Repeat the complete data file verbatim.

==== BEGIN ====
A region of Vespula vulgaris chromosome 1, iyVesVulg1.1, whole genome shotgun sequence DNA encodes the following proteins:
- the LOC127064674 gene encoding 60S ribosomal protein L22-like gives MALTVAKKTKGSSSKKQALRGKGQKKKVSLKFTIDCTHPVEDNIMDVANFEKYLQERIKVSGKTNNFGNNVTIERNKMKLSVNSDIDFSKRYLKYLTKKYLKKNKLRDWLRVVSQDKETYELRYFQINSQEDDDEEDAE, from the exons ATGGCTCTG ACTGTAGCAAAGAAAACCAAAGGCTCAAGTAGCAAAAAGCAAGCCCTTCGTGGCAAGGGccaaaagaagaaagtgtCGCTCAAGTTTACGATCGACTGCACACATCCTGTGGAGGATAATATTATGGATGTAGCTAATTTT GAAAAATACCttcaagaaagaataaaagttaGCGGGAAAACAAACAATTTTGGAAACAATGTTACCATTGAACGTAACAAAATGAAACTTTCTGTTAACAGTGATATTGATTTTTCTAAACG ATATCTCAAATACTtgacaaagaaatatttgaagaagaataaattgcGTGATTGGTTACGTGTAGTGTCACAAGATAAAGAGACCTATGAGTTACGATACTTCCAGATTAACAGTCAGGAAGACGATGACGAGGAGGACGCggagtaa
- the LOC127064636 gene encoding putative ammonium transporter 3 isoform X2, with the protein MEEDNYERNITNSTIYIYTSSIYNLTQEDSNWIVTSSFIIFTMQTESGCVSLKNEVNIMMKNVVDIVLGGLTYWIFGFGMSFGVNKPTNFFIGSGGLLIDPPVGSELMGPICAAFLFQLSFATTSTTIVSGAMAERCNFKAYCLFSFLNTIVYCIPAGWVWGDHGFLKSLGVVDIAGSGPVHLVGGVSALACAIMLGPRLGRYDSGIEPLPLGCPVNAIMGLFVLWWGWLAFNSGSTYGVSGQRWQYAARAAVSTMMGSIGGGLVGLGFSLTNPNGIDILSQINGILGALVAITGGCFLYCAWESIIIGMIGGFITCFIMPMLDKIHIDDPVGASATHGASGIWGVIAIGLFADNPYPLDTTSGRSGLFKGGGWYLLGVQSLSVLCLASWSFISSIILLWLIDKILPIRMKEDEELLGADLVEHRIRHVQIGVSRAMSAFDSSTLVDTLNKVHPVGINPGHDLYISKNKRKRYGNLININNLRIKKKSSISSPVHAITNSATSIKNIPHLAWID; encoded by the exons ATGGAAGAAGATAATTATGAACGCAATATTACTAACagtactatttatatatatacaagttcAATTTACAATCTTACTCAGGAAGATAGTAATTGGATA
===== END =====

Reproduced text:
A region of Vespula vulgaris chromosome 1, iyVesVulg1.1, whole genome shotgun sequence DNA encodes the following proteins:
- the LOC127064674 gene encoding 60S ribosomal protein L22-like gives MALTVAKKTKGSSSKKQALRGKGQKKKVSLKFTIDCTHPVEDNIMDVANFEKYLQERIKVSGKTNNFGNNVTIERNKMKLSVNSDIDFSKRYLKYLTKKYLKKNKLRDWLRVVSQDKETYELRYFQINSQEDDDEEDAE, from the exons ATGGCTCTG ACTGTAGCAAAGAAAACCAAAGGCTCAAGTAGCAAAAAGCAAGCCCTTCGTGGCAAGGGccaaaagaagaaagtgtCGCTCAAGTTTACGATCGACTGCACACATCCTGTGGAGGATAATATTATGGATGTAGCTAATTTT GAAAAATACCttcaagaaagaataaaagttaGCGGGAAAACAAACAATTTTGGAAACAATGTTACCATTGAACGTAACAAAATGAAACTTTCTGTTAACAGTGATATTGATTTTTCTAAACG ATATCTCAAATACTtgacaaagaaatatttgaagaagaataaattgcGTGATTGGTTACGTGTAGTGTCACAAGATAAAGAGACCTATGAGTTACGATACTTCCAGATTAACAGTCAGGAAGACGATGACGAGGAGGACGCggagtaa
- the LOC127064636 gene encoding putative ammonium transporter 3 isoform X2, with the protein MEEDNYERNITNSTIYIYTSSIYNLTQEDSNWIVTSSFIIFTMQTESGCVSLKNEVNIMMKNVVDIVLGGLTYWIFGFGMSFGVNKPTNFFIGSGGLLIDPPVGSELMGPICAAFLFQLSFATTSTTIVSGAMAERCNFKAYCLFSFLNTIVYCIPAGWVWGDHGFLKSLGVVDIAGSGPVHLVGGVSALACAIMLGPRLGRYDSGIEPLPLGCPVNAIMGLFVLWWGWLAFNSGSTYGVSGQRWQYAARAAVSTMMGSIGGGLVGLGFSLTNPNGIDILSQINGILGALVAITGGCFLYCAWESIIIGMIGGFITCFIMPMLDKIHIDDPVGASATHGASGIWGVIAIGLFADNPYPLDTTSGRSGLFKGGGWYLLGVQSLSVLCLASWSFISSIILLWLIDKILPIRMKEDEELLGADLVEHRIRHVQIGVSRAMSAFDSSTLVDTLNKVHPVGINPGHDLYISKNKRKRYGNLININNLRIKKKSSISSPVHAITNSATSIKNIPHLAWID; encoded by the exons ATGGAAGAAGATAATTATGAACGCAATATTACTAACagtactatttatatatatacaagttcAATTTACAATCTTACTCAGGAAGATAGTAATTGGATA